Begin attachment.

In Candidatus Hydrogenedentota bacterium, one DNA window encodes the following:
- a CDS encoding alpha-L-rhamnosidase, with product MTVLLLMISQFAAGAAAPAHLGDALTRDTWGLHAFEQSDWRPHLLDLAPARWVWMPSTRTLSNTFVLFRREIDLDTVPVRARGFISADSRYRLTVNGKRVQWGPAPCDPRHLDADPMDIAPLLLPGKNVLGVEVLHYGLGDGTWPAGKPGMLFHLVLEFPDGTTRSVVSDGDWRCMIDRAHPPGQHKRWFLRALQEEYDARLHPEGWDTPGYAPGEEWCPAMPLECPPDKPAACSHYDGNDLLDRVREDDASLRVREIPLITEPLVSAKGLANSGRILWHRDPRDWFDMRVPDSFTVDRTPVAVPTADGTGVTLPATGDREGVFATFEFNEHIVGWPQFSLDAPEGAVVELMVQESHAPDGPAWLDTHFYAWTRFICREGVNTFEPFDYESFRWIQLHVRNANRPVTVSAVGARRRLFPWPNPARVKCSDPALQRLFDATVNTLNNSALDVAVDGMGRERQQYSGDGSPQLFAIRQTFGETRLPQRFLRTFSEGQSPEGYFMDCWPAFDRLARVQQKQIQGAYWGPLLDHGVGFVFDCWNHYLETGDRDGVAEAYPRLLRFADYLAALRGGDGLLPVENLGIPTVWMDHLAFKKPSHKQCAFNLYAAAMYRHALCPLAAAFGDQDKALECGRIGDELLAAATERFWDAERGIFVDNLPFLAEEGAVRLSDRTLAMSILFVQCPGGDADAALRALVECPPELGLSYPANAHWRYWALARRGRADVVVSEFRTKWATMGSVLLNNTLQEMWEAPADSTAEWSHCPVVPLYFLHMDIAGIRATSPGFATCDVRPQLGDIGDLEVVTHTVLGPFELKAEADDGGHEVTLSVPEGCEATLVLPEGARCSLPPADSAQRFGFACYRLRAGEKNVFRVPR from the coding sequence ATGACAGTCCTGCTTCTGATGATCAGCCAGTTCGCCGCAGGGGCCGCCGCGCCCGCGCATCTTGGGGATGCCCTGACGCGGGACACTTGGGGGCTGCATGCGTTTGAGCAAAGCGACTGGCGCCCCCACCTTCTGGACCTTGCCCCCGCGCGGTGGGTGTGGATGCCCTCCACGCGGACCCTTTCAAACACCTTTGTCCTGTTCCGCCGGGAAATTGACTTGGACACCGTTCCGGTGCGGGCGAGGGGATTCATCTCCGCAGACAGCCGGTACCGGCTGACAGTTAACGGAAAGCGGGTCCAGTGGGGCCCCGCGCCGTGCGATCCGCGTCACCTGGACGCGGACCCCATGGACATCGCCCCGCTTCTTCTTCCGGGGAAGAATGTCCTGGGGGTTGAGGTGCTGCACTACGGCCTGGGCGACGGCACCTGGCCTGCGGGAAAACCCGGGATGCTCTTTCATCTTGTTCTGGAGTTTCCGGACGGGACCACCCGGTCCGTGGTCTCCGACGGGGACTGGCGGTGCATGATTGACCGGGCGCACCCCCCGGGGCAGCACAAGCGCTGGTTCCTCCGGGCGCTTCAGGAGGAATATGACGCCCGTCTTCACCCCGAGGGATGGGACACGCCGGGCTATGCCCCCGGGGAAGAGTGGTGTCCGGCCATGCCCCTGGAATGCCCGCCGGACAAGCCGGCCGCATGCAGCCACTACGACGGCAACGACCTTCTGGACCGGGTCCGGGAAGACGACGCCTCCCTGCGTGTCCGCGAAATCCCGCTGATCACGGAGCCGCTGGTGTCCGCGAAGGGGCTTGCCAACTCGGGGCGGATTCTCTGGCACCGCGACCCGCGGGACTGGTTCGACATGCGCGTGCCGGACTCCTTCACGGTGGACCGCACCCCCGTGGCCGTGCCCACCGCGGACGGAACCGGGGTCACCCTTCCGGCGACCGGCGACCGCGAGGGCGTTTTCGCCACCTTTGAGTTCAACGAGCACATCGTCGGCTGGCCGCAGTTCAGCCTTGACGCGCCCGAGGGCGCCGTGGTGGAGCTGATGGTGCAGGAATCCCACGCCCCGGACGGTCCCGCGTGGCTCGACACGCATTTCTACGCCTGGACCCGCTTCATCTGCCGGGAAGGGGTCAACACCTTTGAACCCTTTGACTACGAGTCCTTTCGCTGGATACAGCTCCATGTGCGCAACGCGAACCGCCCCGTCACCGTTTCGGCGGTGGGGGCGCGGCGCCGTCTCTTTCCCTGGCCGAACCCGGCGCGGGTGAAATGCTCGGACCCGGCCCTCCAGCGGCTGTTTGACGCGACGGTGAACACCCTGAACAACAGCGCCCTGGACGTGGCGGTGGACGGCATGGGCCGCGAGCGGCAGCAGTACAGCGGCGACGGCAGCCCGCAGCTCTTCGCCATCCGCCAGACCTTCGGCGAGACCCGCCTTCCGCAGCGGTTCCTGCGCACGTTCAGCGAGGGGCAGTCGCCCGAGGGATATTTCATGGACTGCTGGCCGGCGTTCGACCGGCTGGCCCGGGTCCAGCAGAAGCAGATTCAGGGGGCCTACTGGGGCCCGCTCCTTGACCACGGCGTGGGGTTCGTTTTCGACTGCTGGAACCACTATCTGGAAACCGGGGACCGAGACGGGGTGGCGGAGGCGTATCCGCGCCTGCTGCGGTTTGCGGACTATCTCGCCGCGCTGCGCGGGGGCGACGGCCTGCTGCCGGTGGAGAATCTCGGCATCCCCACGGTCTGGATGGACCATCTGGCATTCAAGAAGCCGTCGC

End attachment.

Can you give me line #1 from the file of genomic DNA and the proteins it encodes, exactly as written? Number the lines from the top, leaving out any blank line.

In Candidatus Hydrogenedentota bacterium, one DNA window encodes the following: